Oh, and there’s eyebrows too. We didn’t notice those bad boys until today! No wonder Resurrection-era Michael thought this was acceptable.
HALLOWEEN: THE CURSE OF MICHAEL MYERS (1995)
Revisiting this version of Michael instantly makes us think of a Jim Henson puppet that’s been left on a shelf for decades. Without someone bringing it to life (in this case adding eyebrows and cheek bones), it remains an empty vessel devoid of personality or motive. This is what makes the Michael Myers mask so scary in the first place, and despite The Curse of Michael Myers receiving an overwhelming panning by critics, the mask is one of the absolute best.
PS. Halloween 6 – in particular the Producers Cut – is this writers favourite sequel.
Some people don’t rank the Halloween 2007 mask very highly, but we strongly disagree. Rob Zombie’s vision for the mask is very similar to the original but angrier. In John Carpenter’s original, we never know Michael’s mood, but it’s clear here that this giant of a man is just pissed off, because it’s written across his wretched face.
The idea in 2018’s Halloween sequel was to have Michael don the exact mask he wore on his original killing spree, prior to his arrest and incarceration. None of the sequels ever happened. Perhaps they were imagined in Michael’s mind while he was locked up, which would explain why so many of the masks looked like they’d been designed by a madman.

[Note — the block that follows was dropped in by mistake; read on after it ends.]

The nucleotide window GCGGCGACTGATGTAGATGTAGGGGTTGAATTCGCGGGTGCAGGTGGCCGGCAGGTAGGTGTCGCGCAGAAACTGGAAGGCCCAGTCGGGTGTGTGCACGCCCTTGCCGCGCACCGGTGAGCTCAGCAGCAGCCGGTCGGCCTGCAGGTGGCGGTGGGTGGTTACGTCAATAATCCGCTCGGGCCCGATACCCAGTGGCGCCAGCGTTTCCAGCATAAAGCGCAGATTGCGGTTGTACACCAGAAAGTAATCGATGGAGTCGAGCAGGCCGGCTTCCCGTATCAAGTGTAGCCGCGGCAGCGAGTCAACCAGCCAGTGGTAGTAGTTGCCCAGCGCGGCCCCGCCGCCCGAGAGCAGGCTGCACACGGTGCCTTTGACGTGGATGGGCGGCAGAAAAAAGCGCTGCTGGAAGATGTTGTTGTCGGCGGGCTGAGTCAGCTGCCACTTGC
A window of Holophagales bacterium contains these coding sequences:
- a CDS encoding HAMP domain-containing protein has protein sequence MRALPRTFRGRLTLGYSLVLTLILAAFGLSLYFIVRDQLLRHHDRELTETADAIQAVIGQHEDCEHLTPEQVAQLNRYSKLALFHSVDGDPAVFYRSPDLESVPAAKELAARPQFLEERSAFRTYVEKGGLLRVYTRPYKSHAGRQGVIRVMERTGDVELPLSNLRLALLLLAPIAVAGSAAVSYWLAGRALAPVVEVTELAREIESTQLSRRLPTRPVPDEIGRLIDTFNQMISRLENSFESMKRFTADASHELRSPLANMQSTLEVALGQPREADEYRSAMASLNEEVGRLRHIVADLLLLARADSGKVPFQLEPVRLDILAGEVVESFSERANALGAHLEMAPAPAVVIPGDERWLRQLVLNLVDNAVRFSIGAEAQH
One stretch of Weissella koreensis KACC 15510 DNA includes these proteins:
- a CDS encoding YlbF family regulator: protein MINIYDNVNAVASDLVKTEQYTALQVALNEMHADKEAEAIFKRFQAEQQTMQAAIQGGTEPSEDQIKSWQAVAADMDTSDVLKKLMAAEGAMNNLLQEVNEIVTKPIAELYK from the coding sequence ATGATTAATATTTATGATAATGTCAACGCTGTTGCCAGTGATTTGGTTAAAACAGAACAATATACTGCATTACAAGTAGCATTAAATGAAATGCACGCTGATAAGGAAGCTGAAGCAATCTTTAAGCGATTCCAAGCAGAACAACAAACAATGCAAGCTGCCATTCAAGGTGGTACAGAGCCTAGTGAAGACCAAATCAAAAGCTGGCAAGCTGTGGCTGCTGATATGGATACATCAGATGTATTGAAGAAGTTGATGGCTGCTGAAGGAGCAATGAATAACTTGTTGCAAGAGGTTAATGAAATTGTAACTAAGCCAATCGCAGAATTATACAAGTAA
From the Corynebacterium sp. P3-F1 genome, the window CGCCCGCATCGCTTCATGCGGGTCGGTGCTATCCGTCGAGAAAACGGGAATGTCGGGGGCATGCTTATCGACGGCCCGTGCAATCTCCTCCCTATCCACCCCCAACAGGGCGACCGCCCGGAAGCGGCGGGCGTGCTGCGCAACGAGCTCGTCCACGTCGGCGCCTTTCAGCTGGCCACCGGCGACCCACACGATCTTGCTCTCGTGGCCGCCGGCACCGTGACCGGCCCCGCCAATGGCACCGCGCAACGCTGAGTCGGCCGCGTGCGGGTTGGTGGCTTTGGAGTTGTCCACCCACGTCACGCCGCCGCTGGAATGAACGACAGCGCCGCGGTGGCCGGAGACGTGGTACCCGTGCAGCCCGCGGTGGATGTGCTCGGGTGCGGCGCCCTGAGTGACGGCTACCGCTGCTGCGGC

Of course, this isn’t the original 1978 mask, but has been designed, by Academy Award winning FX artist Christopher Nelson, to cut the same silhouette while still looking like it could have been rotting away in an evidence locker for 40 years. It is just as scary as when we saw it last, just older – a little bit like the demon that wears it.
HALLOWEEN 2 (1981)
Whereas the mask in the the 2018 reboot is supposed to look like the original mask, the one in the very first sequel from all the way back in 1981 is actually the very same one! It looks quite different, but that’s because it’s been hiding under Debra Hill’s bed for 3 years while she chain smoked, giving it that grotesque appearance.
Dick Warlock, who portrayed Michael in 1981, was also quite a bit chunkier than Nick Castle from the first film, so he simply filled the mask out more, giving it that bloated appearance. Considering Halloween 2 is tagged as being a continuation of the same night, the changes to the mask are unforgiveable but utterly terrifying to look at.
Nothing was ever going to top the original mask from John Carpenter’s iconic horror, which remains one of the most incredible cinematic experiences ever produced, an ageless classic that still packs a punch and feels as fresh today as it did 42 years ago.
The mask, which as you already know is from a Captain James T. Kirk costume, is emotionless. It is like staring into a deep, dark void that you’re never going to escape from. Nick Castle’s terrifying movements emphasise the horror of Michael’s so-called face. He’s like a mime sent straight from Hell, and he’s taking you back with him.